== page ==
The types of outpatient treatment available vary greatly and include programs that range from low-intensity drug education programs to intensive day treatment, which is comparable to the services offered by residential programs. A person’s level of functioning and social support factor greatly into what level of treatment is appropriate for that individual. NIDA reports that outpatient programs may involve individual counseling, group counseling, and treatment of other disorders or health problems.
Partial hospitalization, or intensive outpatient treatment, involves intensive and frequent treatment sessions multiple times a week, generally with fewer session as treatment progresses. According to SAMHSA, people often move into regular outpatient treatment, involving fewer hours per week, after completing partial hospitalization.
This assists the individual in maintaining sobriety; because addiction is chronic, most treatments must be long-term in order to prevent a relapse.
The intensity of the treatment may wane over time, as the individual gains a greater foundation in recovery. For example, a person might start with inpatient treatment and then move on to daily outpatient therapy. Over time, the person may scale back to weekly outpatient therapy and then to monthly sessions.
Individual counseling can greatly assist in rehabilitation by not only addressing the addiction, but also addressing any other areas of life where the individual may be struggling, such as relationships, employment, or illegal activity.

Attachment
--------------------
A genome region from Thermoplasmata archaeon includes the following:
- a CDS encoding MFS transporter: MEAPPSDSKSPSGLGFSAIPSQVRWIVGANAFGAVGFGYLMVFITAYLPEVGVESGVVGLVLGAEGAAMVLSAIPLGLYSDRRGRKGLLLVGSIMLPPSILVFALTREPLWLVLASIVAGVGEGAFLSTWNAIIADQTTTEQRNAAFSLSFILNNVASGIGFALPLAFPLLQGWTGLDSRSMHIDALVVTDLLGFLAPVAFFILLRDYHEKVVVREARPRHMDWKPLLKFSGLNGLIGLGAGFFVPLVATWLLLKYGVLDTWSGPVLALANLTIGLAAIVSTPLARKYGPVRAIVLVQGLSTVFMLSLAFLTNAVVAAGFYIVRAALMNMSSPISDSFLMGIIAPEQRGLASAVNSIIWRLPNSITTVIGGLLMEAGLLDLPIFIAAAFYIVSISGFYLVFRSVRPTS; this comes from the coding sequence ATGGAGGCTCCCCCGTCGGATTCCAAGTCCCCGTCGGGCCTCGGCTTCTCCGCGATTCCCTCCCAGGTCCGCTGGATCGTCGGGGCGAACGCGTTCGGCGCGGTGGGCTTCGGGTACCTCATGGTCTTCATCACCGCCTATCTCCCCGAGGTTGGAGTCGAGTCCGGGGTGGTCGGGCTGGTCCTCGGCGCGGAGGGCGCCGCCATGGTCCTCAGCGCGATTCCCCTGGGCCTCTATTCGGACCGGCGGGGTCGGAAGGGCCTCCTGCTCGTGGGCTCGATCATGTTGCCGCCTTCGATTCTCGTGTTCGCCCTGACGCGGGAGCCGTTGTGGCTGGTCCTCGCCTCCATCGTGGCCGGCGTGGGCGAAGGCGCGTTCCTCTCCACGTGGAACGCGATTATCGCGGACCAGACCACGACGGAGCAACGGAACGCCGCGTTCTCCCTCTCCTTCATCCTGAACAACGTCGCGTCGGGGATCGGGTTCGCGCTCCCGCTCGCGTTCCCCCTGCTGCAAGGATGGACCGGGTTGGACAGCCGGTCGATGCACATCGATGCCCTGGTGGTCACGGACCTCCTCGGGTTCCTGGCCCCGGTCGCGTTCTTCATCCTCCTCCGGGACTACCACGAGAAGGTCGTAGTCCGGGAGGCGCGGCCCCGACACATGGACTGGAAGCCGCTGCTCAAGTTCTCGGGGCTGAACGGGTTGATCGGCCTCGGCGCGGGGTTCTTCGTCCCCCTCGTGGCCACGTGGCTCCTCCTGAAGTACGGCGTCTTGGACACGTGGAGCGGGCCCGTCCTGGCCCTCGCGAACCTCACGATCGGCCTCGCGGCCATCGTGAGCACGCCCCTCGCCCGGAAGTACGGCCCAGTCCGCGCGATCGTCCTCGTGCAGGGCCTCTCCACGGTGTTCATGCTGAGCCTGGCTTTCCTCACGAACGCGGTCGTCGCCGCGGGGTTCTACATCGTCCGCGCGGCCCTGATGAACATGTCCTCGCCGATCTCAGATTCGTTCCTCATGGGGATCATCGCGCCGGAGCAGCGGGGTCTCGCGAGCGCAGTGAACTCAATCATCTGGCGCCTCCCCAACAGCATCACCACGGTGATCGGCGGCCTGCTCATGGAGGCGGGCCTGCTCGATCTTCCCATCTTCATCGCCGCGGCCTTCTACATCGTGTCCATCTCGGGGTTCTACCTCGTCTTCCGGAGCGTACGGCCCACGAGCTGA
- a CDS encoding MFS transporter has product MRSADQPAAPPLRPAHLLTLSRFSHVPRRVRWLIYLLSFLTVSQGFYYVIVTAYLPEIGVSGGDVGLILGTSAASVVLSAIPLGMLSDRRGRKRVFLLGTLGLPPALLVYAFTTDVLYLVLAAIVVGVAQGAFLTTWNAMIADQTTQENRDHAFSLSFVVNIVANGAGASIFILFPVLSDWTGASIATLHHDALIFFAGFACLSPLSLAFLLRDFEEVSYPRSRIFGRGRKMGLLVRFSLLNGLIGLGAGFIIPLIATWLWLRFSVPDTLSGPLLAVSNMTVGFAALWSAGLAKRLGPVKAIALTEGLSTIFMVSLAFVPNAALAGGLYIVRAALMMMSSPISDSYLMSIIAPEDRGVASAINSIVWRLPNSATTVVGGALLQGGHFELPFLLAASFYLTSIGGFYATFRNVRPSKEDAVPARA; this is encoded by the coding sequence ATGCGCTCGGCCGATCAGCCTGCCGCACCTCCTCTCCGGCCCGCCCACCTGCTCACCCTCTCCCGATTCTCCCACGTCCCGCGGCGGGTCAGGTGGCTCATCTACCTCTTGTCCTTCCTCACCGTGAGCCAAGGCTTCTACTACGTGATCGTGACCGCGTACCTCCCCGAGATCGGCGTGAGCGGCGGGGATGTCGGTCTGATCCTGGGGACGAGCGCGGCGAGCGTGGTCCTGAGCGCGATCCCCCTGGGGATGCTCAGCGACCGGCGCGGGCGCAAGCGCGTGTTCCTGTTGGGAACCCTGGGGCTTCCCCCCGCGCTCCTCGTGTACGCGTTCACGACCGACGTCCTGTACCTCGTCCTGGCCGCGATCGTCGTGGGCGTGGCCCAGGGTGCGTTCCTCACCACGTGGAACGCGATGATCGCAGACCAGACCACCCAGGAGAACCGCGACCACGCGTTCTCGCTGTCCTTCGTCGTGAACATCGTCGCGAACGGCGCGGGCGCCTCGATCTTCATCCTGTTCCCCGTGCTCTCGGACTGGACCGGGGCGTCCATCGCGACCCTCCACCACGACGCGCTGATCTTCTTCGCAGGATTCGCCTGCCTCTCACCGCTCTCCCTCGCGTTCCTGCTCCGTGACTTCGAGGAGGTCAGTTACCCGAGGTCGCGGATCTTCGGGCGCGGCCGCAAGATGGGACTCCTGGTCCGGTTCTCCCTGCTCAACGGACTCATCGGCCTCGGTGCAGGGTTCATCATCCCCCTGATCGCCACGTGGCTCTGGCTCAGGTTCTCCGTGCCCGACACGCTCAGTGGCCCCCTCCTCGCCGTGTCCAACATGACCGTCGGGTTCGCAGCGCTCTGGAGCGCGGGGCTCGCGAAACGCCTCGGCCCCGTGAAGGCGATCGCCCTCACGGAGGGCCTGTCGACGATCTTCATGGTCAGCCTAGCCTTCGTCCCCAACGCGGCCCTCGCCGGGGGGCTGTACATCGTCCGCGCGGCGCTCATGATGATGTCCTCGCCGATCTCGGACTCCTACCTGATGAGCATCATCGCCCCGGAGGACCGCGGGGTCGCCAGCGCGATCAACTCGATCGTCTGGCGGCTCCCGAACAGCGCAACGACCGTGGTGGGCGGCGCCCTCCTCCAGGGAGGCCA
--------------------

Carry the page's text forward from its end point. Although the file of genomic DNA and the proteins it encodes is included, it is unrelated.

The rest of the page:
This type of counseling can help to develop coping strategies that assist in abstinence and coordinate care with group therapy and medical practitioners. SAMHSA lists Cognitive Behavioral Therapy, Contingency Management, and Motivational Enhancement Therapy as common and effective approaches to individual therapy for addiction.
Group counseling is widely used in addiction rehabilitation, often in conjunction with a 12-Step program. According to NIDA, group therapy leads to positive outcomes when offered in combination with individual counseling. The Taylor and Francis Group reports that when attended at least weekly, participation in a 12-Step program significantly increases the chances of maintaining sobriety. Participation in these programs following more intense treatment, such as inpatient care, was shown to be an effective mode of abstinence maintenance. Rehabilitation programs that offer comprehensive care can be found all over the US. In addition to the elements explored above, an effective rehabilitation program should tailor treatment to each individual. This means that each person’s treatment plan will vary, depending on the person’s background, personal circumstances, and progress in recovery.